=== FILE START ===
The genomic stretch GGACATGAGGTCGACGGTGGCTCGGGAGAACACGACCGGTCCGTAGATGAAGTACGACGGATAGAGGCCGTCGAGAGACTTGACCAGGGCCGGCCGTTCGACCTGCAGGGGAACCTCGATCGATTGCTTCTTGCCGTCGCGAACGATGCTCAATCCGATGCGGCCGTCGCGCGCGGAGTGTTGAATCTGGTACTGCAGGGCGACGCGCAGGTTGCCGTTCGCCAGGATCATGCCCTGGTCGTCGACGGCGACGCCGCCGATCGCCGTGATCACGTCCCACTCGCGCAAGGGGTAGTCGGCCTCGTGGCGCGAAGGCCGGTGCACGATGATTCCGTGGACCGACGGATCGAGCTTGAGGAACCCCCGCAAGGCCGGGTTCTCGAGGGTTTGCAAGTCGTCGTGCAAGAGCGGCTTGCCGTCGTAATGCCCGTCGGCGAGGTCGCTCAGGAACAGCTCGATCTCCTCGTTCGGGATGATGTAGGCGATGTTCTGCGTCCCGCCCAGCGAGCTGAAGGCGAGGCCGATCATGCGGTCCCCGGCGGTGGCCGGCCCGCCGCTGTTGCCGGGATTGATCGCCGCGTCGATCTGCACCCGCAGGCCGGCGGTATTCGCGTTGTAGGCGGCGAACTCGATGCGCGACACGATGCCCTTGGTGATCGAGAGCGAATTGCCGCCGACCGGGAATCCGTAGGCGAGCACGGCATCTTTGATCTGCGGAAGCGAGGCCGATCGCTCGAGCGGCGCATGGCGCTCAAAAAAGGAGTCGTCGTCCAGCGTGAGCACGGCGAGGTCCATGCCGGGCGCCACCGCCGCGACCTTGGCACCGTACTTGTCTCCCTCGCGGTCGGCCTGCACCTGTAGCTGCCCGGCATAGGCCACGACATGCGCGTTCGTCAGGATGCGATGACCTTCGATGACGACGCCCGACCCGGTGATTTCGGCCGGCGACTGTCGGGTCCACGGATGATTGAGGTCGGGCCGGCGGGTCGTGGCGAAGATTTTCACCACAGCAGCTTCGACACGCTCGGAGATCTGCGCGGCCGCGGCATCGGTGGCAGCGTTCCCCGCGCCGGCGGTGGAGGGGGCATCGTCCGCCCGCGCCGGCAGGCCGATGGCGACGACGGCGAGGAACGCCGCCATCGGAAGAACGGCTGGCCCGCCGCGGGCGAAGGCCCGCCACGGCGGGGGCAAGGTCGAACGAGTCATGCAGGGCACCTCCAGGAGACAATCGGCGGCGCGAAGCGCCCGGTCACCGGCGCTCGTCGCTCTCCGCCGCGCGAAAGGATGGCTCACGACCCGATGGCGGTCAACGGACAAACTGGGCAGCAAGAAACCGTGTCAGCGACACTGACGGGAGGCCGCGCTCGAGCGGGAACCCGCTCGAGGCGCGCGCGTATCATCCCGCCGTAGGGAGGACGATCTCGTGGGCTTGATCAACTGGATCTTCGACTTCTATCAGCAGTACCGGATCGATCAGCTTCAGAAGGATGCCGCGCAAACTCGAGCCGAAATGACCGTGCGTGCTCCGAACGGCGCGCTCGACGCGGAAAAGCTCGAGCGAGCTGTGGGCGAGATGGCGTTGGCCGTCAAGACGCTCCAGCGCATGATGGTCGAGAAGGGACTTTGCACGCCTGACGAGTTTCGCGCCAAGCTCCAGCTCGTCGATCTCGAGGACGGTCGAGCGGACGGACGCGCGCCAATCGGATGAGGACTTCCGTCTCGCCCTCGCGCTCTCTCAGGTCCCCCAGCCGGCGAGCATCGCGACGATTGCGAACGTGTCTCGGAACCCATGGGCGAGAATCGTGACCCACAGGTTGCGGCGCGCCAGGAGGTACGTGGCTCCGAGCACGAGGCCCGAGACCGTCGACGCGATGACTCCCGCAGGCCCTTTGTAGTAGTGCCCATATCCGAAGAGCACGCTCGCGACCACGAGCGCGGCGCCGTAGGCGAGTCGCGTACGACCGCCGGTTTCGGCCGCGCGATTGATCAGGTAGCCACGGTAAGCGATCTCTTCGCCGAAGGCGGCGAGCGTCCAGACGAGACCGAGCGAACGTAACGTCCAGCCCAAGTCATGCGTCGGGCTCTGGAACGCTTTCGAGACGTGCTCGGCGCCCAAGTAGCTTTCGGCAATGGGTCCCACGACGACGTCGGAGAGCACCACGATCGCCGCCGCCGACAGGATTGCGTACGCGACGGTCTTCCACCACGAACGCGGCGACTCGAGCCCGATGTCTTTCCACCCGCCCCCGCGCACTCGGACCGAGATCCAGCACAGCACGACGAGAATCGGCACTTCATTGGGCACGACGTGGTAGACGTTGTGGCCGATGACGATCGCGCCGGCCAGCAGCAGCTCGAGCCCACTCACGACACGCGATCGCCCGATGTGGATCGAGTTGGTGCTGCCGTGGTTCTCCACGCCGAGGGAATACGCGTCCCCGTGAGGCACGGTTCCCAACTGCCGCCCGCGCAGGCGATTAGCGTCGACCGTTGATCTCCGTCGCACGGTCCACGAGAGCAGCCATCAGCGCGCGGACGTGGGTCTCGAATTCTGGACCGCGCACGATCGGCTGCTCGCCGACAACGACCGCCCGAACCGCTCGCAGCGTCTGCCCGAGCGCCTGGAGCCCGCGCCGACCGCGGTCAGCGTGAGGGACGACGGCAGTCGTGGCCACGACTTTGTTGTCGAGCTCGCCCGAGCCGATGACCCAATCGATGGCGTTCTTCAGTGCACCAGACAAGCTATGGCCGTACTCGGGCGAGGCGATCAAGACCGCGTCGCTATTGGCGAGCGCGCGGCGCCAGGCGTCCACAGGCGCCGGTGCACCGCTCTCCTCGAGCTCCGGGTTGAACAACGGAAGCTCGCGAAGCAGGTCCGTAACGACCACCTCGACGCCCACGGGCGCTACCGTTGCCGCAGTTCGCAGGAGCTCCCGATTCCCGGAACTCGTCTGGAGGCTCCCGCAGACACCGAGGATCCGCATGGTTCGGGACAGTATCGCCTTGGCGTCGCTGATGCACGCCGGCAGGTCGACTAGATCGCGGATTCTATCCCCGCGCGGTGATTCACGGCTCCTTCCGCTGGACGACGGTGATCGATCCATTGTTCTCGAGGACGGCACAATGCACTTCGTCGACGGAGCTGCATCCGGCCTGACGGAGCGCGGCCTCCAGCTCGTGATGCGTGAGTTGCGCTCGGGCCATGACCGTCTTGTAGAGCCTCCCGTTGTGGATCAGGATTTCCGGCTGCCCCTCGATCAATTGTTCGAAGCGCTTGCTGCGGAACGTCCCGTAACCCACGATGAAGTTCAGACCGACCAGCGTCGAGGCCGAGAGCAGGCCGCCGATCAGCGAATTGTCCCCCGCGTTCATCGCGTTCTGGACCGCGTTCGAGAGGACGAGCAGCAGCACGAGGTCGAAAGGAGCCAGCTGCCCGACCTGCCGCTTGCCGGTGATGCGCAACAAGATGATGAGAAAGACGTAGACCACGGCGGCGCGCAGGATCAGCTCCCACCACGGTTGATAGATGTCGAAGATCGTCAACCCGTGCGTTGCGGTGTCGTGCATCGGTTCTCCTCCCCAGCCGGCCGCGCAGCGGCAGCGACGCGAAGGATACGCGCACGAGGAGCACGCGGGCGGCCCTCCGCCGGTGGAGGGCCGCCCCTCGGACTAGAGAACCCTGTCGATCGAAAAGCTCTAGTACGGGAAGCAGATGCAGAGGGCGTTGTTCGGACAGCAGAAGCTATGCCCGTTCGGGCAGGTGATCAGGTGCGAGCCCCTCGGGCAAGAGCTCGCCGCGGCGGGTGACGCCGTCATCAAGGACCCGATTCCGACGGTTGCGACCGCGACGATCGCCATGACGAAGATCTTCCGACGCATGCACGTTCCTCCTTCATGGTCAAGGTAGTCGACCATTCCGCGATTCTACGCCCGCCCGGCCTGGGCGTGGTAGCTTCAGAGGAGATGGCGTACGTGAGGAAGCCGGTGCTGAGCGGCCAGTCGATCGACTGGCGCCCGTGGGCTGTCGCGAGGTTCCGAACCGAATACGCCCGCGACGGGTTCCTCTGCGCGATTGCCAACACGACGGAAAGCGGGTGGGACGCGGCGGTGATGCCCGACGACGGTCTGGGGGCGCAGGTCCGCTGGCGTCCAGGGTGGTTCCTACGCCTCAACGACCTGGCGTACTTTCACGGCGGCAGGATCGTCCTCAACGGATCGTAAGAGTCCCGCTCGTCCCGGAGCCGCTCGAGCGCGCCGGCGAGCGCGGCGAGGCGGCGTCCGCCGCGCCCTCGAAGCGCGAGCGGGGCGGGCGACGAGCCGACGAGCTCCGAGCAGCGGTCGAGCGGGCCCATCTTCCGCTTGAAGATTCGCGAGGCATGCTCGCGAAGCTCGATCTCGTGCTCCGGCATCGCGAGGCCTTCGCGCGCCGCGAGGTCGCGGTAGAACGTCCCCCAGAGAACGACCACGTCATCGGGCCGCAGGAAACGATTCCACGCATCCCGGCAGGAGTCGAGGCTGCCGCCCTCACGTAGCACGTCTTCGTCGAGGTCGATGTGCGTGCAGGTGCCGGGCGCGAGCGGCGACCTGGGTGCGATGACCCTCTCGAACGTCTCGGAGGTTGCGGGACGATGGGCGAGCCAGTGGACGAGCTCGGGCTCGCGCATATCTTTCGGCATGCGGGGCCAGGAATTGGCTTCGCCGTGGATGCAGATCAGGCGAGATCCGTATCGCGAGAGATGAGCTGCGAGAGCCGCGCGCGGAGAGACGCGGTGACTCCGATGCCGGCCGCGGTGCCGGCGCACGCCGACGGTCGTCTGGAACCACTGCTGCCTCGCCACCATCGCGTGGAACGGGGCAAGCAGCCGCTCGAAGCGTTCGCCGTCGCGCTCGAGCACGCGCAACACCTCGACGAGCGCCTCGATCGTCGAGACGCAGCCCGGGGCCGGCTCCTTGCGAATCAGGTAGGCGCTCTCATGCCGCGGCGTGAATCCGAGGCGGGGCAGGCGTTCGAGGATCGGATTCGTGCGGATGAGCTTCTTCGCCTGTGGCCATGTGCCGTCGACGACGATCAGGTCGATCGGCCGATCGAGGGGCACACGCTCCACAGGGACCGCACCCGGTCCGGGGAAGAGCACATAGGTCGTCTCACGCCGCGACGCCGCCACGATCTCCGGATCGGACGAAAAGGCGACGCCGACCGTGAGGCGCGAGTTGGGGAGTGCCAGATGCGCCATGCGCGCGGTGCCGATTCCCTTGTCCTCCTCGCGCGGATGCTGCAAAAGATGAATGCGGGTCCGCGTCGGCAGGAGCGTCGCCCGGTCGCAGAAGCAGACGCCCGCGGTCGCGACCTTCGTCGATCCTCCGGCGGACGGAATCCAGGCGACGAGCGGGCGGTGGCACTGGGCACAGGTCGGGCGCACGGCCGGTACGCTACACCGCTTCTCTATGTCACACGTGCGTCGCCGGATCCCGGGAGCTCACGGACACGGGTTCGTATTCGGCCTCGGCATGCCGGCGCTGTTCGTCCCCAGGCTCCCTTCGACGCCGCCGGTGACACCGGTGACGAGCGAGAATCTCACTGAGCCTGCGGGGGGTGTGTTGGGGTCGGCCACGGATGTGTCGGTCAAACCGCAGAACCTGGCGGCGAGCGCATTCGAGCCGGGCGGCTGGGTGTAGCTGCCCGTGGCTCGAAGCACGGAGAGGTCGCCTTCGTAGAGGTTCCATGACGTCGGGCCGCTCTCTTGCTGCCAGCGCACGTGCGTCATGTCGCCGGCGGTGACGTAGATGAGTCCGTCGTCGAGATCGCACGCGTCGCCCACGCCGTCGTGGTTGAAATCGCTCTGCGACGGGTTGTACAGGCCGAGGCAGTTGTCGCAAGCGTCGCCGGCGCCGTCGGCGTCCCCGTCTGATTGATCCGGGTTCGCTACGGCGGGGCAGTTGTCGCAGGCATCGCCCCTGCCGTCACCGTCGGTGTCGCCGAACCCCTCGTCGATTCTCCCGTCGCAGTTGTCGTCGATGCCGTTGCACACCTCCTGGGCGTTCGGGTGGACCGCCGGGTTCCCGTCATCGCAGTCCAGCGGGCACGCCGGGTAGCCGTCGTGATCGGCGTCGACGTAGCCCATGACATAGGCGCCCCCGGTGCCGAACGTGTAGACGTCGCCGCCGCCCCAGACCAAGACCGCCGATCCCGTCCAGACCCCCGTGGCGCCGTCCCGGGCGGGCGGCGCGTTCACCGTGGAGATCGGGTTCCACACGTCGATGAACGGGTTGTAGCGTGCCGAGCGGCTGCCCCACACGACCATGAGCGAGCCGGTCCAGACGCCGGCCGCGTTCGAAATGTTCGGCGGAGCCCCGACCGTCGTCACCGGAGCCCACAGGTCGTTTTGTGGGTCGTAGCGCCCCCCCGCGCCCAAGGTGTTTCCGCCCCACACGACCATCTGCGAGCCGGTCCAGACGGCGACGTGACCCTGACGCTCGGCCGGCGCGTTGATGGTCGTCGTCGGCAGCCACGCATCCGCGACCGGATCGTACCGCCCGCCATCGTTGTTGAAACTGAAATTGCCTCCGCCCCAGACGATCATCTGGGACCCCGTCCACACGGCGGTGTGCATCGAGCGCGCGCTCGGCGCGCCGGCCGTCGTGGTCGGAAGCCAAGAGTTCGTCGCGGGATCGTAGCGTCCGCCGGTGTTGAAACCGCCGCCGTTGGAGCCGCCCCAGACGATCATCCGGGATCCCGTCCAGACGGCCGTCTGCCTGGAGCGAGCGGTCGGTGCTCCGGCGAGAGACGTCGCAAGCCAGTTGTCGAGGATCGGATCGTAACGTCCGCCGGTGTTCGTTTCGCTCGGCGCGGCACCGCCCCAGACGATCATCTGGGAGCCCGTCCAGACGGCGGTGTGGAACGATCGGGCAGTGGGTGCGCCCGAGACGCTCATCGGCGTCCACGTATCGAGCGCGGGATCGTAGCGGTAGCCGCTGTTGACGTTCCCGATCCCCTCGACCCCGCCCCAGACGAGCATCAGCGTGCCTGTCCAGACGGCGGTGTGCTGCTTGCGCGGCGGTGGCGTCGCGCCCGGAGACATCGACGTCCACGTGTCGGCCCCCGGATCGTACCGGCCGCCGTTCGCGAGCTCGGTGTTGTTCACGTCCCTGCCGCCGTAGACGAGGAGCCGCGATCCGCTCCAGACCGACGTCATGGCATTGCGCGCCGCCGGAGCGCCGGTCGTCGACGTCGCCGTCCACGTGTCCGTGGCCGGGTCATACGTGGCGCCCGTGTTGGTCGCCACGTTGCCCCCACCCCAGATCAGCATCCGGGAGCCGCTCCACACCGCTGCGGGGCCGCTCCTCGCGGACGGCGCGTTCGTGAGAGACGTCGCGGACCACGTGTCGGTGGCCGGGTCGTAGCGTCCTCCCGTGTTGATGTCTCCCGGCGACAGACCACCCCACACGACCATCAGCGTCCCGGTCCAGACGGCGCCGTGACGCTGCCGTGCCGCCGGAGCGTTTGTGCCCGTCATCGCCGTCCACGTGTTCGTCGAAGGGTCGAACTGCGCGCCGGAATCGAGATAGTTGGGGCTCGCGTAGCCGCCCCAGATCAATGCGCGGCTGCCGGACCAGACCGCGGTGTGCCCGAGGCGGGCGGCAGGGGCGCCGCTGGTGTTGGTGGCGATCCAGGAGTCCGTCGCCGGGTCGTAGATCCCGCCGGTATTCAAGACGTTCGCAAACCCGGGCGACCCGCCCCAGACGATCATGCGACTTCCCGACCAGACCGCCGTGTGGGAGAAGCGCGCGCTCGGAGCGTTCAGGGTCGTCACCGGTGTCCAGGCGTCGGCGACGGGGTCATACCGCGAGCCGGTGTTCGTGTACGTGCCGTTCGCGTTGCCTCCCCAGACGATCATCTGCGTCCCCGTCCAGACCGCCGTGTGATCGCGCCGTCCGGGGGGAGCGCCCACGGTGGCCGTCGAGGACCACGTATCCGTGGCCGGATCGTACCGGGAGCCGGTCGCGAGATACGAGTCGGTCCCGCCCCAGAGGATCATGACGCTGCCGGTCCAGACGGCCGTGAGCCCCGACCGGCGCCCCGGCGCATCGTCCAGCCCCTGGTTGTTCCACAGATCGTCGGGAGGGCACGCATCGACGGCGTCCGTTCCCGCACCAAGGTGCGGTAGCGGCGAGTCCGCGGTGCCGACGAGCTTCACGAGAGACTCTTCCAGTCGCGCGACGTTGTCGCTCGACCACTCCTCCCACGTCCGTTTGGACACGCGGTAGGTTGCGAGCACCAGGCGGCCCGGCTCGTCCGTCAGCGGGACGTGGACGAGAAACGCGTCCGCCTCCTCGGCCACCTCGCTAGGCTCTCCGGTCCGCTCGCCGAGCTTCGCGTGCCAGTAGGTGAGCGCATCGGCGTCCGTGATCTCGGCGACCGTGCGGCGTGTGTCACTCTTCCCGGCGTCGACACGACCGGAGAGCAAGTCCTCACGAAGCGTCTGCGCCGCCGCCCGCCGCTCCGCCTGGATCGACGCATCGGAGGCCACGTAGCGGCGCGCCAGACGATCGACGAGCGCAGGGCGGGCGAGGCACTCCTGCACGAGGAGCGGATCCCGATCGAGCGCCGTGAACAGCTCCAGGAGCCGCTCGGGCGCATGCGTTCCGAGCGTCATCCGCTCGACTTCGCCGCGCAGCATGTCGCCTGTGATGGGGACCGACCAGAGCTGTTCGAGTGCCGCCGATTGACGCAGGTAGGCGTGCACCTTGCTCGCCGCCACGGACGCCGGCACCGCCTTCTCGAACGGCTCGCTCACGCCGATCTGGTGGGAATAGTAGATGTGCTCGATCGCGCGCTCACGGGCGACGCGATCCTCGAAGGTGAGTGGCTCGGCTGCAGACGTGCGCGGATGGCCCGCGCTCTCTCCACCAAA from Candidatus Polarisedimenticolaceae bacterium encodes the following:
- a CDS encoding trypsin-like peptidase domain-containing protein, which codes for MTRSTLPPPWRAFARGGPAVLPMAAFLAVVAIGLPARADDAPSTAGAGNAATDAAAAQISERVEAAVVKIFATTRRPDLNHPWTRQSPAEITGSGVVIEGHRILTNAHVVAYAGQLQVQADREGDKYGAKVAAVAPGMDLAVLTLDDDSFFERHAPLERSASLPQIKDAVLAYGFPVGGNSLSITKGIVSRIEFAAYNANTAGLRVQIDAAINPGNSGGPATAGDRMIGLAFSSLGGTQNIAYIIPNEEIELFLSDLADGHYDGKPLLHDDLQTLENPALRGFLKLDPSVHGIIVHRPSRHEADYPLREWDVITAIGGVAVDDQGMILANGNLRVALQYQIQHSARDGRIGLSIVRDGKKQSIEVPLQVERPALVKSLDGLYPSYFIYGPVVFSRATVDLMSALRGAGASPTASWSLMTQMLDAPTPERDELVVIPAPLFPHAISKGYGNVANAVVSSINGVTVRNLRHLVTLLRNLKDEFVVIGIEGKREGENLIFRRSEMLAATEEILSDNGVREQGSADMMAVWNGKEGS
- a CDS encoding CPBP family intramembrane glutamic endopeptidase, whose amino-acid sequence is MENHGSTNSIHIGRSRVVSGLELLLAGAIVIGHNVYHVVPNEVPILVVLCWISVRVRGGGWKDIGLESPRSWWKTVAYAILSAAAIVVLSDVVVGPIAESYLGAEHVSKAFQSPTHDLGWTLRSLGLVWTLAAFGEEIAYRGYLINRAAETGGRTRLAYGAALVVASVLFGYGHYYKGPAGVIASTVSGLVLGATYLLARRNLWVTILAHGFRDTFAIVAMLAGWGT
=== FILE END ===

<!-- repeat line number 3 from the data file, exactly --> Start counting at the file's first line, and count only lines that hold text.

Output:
- a CDS encoding CPBP family intramembrane glutamic endopeptidase, whose amino-acid sequence is MENHGSTNSIHIGRSRVVSGLELLLAGAIVIGHNVYHVVPNEVPILVVLCWISVRVRGGGWKDIGLESPRSWWKTVAYAILSAAAIVVLSDVVVGPIAESYLGAEHVSKAFQSPTHDLGWTLRSLGLVWTLAAFGEEIAYRGYLINRAAETGGRTRLAYGAALVVASVLFGYGHYYKGPAGVIASTVSGLVLGATYLLARRNLWVTILAHGFRDTFAIVAMLAGWGT